A Look Back at Katrina

Eight years ago today, Katrina made her unwelcome appearance in New Orleans and along the Mississippi Gulf Coast, leaving unimaginable destruction in her wake. In some ways, it seems like a lifetime ago, but my memories of the days leading up to the storm and the weeks after are as clear as if it happened yesterday.

Katrina was a bizarre storm from the start. When she made landfall in Florida on Friday, August 26, we thought we were in the clear. It wasn’t until later that night at a church function with the kids that I began to hear the buzz about the storm regrouping and changing direction. In the seven years we had lived in South Louisiana, I had evacuated for a few hurricanes and tropical storms, but none had ever amounted to much. I assumed this one would be no different. Brett was in Vegas for his fantasy football draft, and I didn’t relish the idea of evacuating alone with an eight-year-old, a four-year-old, and two eighty-plus pound dogs, so I dismissed the idea of leaving pretty quickly. It wasn’t until the next morning that a little fear began to set in. Kyndall was competing in a triathlon at UNO (which took a fairly substantial hit just two days later) and everyone at the race was talking about getting out of town. I was still in denial, but I decided that filling my gas tank couldn’t hurt. My concern grew when I saw the lines of cars at the gas pumps, and later at the ATM. It appeared that the Northshore was getting out of Dodge, as well. I called Brett (who was not even aware that there was a storm!) and told him I was considering leaving. I did not want to evacuate. Not at all. I really tried to convince myself that tens of thousands of people were overreacting, but I knew that a responsible parent would ensure that her kids were safe, and I do try to play that role from time to time. My decision was made, and with the help of a good friend, I brought in the patio furniture, took down the basketball goal, and made sure there weren’t any objects outside the house that could become projectiles. (I did, unfortunately, forget to turn the trampoline upside down, which led to its demise.)

I packed a bag with three or four changes of clothes for each of us, threw in a few photo albums, and we set off for Beaumont, Texas, on Sunday morning. Thinking I was outsmarting the rest of Mandeville, I avoided my normal route and headed out of town by way of Madisonville. We “drove” for two hours before we got to the Tchefuncte River, less than five miles from our house! A woman walking down the street carrying a parrot got there before we did. To say that it was a frustrating and stressful drive would be like calling Katrina a little rain event. With bumper-to-bumper traffic and numerous pit stops, we made it to Beaumont in eight hours…twice the usual time for that drive. But we were there, and we were safe. I truly felt that I might have seen my house and my things for the last time. And I realized that of the three tops I packed for myself, two were black tank tops that looked exactly the same. Surely I could have done better than that!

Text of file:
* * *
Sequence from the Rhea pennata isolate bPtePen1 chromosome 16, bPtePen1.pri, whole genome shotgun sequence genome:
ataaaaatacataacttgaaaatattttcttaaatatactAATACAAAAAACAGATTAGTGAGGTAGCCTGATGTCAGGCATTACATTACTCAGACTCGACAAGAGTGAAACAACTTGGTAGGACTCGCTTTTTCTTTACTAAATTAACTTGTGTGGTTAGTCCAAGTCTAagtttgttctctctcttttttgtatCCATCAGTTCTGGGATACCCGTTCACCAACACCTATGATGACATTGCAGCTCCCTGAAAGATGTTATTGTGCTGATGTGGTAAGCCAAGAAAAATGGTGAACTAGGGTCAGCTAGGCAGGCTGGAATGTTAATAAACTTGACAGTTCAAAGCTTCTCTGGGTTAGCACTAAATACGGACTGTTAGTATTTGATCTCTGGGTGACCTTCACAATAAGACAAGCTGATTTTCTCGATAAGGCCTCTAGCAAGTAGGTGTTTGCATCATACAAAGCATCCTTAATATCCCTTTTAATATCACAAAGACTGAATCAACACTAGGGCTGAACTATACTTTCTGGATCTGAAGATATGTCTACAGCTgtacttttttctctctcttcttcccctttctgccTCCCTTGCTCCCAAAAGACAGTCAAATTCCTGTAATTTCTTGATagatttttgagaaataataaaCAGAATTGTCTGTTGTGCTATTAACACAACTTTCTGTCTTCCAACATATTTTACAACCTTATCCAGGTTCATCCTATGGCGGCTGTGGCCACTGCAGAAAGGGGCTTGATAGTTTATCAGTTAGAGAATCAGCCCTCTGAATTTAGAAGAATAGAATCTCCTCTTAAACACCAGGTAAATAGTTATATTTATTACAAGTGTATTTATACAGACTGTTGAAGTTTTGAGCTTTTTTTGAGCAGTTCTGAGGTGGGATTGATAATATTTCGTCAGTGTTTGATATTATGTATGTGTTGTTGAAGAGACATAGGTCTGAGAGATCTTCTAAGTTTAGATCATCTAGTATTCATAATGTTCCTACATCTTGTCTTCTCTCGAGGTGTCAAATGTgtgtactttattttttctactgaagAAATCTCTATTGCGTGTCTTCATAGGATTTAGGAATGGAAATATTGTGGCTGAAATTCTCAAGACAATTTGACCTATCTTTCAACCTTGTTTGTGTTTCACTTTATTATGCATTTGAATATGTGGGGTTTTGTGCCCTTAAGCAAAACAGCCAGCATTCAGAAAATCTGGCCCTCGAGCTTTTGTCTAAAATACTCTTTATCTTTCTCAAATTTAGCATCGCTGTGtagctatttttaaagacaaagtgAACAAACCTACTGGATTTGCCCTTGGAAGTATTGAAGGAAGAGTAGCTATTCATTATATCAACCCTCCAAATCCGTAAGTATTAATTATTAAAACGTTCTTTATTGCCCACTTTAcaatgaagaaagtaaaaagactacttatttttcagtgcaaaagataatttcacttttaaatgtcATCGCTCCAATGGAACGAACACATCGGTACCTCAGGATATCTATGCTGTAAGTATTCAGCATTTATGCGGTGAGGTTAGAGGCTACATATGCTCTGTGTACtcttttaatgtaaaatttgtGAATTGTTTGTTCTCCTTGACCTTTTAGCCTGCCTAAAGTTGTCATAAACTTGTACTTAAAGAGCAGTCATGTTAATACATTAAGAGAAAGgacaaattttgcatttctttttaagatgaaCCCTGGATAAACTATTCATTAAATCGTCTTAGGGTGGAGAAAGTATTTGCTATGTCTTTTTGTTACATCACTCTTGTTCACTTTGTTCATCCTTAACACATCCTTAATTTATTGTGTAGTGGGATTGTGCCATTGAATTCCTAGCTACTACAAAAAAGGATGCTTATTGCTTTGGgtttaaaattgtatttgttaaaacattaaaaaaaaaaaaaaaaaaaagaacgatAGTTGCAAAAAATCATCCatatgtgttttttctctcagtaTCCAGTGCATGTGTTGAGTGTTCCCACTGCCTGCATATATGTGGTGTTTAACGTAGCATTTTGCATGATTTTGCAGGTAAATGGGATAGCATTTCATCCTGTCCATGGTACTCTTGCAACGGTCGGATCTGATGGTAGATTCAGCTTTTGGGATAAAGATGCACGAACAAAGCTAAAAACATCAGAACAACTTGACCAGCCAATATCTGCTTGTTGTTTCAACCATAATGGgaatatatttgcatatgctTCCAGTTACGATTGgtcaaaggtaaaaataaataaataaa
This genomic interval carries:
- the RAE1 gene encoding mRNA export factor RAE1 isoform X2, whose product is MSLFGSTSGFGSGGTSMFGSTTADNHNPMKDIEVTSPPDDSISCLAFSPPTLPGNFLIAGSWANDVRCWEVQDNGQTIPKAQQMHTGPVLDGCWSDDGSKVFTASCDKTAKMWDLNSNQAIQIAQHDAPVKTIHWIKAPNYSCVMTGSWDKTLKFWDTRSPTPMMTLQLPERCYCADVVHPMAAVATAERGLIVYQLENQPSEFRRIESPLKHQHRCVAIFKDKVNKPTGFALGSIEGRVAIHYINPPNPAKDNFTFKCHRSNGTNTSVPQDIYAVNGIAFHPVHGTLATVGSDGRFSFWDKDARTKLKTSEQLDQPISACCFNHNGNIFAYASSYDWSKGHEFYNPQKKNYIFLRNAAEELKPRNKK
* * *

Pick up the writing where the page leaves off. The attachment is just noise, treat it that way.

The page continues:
In the midst of my travels with the kids, Brett discovered that he would not be able to fly back to New Orleans, and the seriousness of the situation became more apparent. He flew into Beaumont Sunday night, and we waited out the storm together. I remember staying up all night watching it approach and then make landfall around 6 a.m. It was spooky and surreal watching our little town being beaten up on national TV. We saw buildings ripped apart by hurricane force winds and Lake Pontchartrain surging into the city and over the seawall in Mandeville. Of course, it wasn’t until hours later when the levees broke that the worst of the devastation in New Orleans occurred. We did not see many of those images until much later, since we had no way of watching TV during that time and were relying on radio for our information.

Brett and I started back toward Mandeville just twenty-four hours after the storm moved out. Armed with a chainsaw and bottled water, we headed east, stopping at every open gas station along the way in case gas became unavailable at some point. When we arrived in Mandeville, it looked more like a war zone than our sleepy little town. Many roads were impassable because of downed trees and power lines. Tornados had torn through our neighborhood, and we were only able to get to our house because neighbors who had stayed behind had cleared a path the width of a single car. Our house was surrounded by 100-foot pine trees, and I could not stop shaking as we worked our way to our house in the back of the neighborhood. We had seen some very severe damage, and I was imagining the worst. What we found were a dozen giant uprooted pine trees, none of which had landed on our house. Out of sheer relief, I cried. And then, completely overwhelmed by the whole situation, I cried some more.